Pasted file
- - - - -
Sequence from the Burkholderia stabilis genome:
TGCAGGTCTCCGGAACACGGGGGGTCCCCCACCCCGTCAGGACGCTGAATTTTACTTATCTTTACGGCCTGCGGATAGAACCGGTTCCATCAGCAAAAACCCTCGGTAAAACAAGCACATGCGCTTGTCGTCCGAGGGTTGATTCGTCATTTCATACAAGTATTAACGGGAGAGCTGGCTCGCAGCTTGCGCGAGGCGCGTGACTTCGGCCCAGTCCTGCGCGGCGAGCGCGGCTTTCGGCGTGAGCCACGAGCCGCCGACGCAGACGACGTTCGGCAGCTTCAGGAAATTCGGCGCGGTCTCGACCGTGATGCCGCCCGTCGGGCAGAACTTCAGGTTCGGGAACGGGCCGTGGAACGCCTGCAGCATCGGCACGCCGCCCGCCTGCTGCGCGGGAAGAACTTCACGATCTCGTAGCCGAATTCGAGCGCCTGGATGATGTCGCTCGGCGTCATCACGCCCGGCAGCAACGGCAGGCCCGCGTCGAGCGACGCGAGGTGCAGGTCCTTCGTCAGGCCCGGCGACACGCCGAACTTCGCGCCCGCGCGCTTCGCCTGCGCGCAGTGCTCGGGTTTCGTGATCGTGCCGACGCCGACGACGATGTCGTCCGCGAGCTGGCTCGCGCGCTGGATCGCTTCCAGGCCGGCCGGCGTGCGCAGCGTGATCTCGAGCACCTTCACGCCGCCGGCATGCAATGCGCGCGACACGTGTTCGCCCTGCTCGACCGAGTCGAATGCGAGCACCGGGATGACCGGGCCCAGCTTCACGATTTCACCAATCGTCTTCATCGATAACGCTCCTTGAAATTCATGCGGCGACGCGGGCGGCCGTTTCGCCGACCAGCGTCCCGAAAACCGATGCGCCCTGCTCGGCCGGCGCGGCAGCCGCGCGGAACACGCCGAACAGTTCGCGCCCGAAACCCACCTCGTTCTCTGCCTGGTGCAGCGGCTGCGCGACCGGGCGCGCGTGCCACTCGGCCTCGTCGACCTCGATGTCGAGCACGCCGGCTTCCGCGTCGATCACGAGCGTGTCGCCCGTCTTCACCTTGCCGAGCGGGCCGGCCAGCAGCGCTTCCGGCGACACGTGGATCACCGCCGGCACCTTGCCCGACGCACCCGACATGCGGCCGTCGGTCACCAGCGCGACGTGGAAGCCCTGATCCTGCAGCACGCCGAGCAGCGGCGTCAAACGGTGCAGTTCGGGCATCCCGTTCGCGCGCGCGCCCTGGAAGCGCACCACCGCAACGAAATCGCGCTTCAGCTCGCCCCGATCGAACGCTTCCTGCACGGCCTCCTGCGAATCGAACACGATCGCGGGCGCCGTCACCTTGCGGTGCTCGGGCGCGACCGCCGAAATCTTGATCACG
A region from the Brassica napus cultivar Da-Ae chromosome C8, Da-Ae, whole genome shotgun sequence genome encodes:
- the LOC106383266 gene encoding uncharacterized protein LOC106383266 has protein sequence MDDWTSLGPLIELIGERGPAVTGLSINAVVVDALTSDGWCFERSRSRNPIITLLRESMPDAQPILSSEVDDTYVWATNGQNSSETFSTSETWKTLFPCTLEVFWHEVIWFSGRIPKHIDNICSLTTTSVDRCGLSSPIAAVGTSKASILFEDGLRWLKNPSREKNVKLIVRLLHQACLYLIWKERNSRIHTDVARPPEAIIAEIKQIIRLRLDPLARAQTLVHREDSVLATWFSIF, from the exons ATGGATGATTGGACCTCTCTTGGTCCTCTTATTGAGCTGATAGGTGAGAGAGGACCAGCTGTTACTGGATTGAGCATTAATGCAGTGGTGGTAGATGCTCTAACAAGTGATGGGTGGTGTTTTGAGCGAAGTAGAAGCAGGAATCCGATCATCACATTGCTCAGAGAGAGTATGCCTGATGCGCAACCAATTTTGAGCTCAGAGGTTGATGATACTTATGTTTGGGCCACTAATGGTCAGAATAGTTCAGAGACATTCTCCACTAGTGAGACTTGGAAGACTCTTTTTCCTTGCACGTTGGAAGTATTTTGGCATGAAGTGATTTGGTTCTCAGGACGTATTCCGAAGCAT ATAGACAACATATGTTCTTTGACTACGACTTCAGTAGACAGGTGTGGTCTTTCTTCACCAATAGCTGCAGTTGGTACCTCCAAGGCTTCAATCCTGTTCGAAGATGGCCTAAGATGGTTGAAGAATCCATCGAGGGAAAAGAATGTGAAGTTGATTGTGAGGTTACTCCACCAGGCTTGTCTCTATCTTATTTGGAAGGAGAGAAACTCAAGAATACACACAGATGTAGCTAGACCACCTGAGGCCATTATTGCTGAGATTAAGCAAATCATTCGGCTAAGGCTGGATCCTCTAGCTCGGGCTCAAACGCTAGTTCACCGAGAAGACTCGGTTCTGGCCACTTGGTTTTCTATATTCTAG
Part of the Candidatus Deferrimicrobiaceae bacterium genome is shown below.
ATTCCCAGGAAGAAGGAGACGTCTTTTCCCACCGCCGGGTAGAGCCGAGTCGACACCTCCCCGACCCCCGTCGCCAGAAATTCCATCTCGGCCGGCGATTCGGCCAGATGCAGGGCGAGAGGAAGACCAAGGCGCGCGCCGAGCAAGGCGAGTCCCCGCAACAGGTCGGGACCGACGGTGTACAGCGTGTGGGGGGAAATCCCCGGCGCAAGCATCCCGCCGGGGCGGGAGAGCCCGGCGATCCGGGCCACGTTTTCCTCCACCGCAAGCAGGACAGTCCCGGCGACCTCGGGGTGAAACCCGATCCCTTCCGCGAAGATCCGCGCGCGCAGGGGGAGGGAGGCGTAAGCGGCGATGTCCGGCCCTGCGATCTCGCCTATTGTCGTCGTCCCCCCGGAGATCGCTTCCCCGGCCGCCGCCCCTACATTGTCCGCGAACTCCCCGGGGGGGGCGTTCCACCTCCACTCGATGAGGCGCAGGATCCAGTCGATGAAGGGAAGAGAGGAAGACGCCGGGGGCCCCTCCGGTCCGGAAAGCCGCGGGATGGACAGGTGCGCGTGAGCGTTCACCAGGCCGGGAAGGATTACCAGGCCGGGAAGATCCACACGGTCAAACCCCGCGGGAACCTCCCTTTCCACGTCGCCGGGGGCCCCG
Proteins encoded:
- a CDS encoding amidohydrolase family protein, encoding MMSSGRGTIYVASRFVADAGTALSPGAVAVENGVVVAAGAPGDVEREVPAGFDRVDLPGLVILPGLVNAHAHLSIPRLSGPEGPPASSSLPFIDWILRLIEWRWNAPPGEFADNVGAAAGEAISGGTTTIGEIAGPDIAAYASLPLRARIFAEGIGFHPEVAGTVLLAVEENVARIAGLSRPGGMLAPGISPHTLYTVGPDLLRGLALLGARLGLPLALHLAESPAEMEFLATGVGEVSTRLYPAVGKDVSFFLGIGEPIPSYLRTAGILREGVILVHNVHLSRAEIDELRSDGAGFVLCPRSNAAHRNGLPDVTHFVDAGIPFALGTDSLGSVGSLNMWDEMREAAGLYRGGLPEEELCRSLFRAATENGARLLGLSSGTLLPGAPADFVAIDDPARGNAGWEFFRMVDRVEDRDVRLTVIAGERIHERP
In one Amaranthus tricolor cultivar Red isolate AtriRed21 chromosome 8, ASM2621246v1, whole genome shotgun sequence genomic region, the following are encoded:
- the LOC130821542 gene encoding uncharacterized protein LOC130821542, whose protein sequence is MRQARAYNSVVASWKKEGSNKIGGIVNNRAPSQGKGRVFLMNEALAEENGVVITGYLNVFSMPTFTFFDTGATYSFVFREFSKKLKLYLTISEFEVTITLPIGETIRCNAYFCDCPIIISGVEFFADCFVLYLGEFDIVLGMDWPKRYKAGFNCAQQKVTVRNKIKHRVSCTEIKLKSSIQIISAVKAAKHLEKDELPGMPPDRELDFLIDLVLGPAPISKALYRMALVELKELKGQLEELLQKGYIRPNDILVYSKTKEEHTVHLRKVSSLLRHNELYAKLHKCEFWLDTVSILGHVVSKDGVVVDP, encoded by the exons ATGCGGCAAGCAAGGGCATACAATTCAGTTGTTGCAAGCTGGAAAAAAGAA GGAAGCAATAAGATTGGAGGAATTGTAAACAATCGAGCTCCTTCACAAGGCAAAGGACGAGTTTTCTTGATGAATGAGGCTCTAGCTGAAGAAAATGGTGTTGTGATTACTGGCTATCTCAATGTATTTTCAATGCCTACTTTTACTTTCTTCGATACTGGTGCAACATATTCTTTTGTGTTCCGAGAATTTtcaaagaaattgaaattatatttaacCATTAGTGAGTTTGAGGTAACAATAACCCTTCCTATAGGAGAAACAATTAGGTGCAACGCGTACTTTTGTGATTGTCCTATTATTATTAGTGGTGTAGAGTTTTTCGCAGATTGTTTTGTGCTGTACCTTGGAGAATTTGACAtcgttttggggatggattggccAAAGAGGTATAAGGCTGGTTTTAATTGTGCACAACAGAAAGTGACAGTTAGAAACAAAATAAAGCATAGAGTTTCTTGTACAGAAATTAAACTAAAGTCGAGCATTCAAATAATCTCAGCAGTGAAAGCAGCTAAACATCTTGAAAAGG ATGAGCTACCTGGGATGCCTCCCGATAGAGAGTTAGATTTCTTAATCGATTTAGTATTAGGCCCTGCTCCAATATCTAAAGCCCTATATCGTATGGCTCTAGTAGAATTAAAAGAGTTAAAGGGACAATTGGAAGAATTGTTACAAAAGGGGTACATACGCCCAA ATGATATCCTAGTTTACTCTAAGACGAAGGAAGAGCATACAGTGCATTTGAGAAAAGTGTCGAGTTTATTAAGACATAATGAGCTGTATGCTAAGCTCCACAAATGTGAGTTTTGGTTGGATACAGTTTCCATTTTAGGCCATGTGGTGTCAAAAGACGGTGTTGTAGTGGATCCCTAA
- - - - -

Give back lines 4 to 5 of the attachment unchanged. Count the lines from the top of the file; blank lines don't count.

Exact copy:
- the LOC106383266 gene encoding uncharacterized protein LOC106383266 has protein sequence MDDWTSLGPLIELIGERGPAVTGLSINAVVVDALTSDGWCFERSRSRNPIITLLRESMPDAQPILSSEVDDTYVWATNGQNSSETFSTSETWKTLFPCTLEVFWHEVIWFSGRIPKHIDNICSLTTTSVDRCGLSSPIAAVGTSKASILFEDGLRWLKNPSREKNVKLIVRLLHQACLYLIWKERNSRIHTDVARPPEAIIAEIKQIIRLRLDPLARAQTLVHREDSVLATWFSIF, from the exons ATGGATGATTGGACCTCTCTTGGTCCTCTTATTGAGCTGATAGGTGAGAGAGGACCAGCTGTTACTGGATTGAGCATTAATGCAGTGGTGGTAGATGCTCTAACAAGTGATGGGTGGTGTTTTGAGCGAAGTAGAAGCAGGAATCCGATCATCACATTGCTCAGAGAGAGTATGCCTGATGCGCAACCAATTTTGAGCTCAGAGGTTGATGATACTTATGTTTGGGCCACTAATGGTCAGAATAGTTCAGAGACATTCTCCACTAGTGAGACTTGGAAGACTCTTTTTCCTTGCACGTTGGAAGTATTTTGGCATGAAGTGATTTGGTTCTCAGGACGTATTCCGAAGCAT ATAGACAACATATGTTCTTTGACTACGACTTCAGTAGACAGGTGTGGTCTTTCTTCACCAATAGCTGCAGTTGGTACCTCCAAGGCTTCAATCCTGTTCGAAGATGGCCTAAGATGGTTGAAGAATCCATCGAGGGAAAAGAATGTGAAGTTGATTGTGAGGTTACTCCACCAGGCTTGTCTCTATCTTATTTGGAAGGAGAGAAACTCAAGAATACACACAGATGTAGCTAGACCACCTGAGGCCATTATTGCTGAGATTAAGCAAATCATTCGGCTAAGGCTGGATCCTCTAGCTCGGGCTCAAACGCTAGTTCACCGAGAAGACTCGGTTCTGGCCACTTGGTTTTCTATATTCTAG
Part of the Candidatus Deferrimicrobiaceae bacterium genome is shown below.